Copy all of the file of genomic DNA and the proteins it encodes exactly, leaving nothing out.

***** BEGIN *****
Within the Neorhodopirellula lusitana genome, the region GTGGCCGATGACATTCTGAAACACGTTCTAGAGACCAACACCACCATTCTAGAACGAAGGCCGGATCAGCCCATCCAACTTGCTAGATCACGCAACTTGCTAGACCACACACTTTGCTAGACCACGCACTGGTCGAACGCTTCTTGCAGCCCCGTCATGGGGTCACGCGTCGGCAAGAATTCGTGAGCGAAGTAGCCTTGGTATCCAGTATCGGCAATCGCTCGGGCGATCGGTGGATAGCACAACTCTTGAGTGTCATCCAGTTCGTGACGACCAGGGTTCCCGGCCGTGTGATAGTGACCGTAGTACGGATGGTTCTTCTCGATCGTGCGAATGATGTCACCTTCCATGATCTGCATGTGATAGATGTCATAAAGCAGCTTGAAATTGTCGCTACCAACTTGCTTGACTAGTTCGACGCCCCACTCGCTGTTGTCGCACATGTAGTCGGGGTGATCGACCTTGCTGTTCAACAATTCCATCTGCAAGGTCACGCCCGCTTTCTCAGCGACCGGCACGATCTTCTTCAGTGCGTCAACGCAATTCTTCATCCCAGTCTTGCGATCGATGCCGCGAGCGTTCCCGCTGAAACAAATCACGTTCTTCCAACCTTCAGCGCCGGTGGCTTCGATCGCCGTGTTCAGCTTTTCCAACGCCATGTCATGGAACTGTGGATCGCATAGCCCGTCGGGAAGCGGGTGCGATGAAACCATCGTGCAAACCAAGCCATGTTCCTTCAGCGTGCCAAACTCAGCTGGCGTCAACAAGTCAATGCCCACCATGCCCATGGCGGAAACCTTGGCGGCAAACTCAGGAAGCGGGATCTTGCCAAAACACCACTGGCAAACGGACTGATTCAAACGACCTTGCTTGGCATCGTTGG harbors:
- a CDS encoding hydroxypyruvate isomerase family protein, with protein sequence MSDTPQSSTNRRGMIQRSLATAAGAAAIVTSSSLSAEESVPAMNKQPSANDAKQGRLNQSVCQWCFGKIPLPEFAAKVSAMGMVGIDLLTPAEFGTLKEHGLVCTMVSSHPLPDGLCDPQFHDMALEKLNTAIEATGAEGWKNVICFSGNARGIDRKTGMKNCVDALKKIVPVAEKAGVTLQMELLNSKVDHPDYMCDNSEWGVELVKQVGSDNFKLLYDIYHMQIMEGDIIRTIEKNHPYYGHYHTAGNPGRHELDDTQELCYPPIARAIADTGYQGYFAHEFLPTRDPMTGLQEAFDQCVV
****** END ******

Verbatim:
Within the Neorhodopirellula lusitana genome, the region GTGGCCGATGACATTCTGAAACACGTTCTAGAGACCAACACCACCATTCTAGAACGAAGGCCGGATCAGCCCATCCAACTTGCTAGATCACGCAACTTGCTAGACCACACACTTTGCTAGACCACGCACTGGTCGAACGCTTCTTGCAGCCCCGTCATGGGGTCACGCGTCGGCAAGAATTCGTGAGCGAAGTAGCCTTGGTATCCAGTATCGGCAATCGCTCGGGCGATCGGTGGATAGCACAACTCTTGAGTGTCATCCAGTTCGTGACGACCAGGGTTCCCGGCCGTGTGATAGTGACCGTAGTACGGATGGTTCTTCTCGATCGTGCGAATGATGTCACCTTCCATGATCTGCATGTGATAGATGTCATAAAGCAGCTTGAAATTGTCGCTACCAACTTGCTTGACTAGTTCGACGCCCCACTCGCTGTTGTCGCACATGTAGTCGGGGTGATCGACCTTGCTGTTCAACAATTCCATCTGCAAGGTCACGCCCGCTTTCTCAGCGACCGGCACGATCTTCTTCAGTGCGTCAACGCAATTCTTCATCCCAGTCTTGCGATCGATGCCGCGAGCGTTCCCGCTGAAACAAATCACGTTCTTCCAACCTTCAGCGCCGGTGGCTTCGATCGCCGTGTTCAGCTTTTCCAACGCCATGTCATGGAACTGTGGATCGCATAGCCCGTCGGGAAGCGGGTGCGATGAAACCATCGTGCAAACCAAGCCATGTTCCTTCAGCGTGCCAAACTCAGCTGGCGTCAACAAGTCAATGCCCACCATGCCCATGGCGGAAACCTTGGCGGCAAACTCAGGAAGCGGGATCTTGCCAAAACACCACTGGCAAACGGACTGATTCAAACGACCTTGCTTGGCATCGTTGG harbors:
- a CDS encoding hydroxypyruvate isomerase family protein, with protein sequence MSDTPQSSTNRRGMIQRSLATAAGAAAIVTSSSLSAEESVPAMNKQPSANDAKQGRLNQSVCQWCFGKIPLPEFAAKVSAMGMVGIDLLTPAEFGTLKEHGLVCTMVSSHPLPDGLCDPQFHDMALEKLNTAIEATGAEGWKNVICFSGNARGIDRKTGMKNCVDALKKIVPVAEKAGVTLQMELLNSKVDHPDYMCDNSEWGVELVKQVGSDNFKLLYDIYHMQIMEGDIIRTIEKNHPYYGHYHTAGNPGRHELDDTQELCYPPIARAIADTGYQGYFAHEFLPTRDPMTGLQEAFDQCVV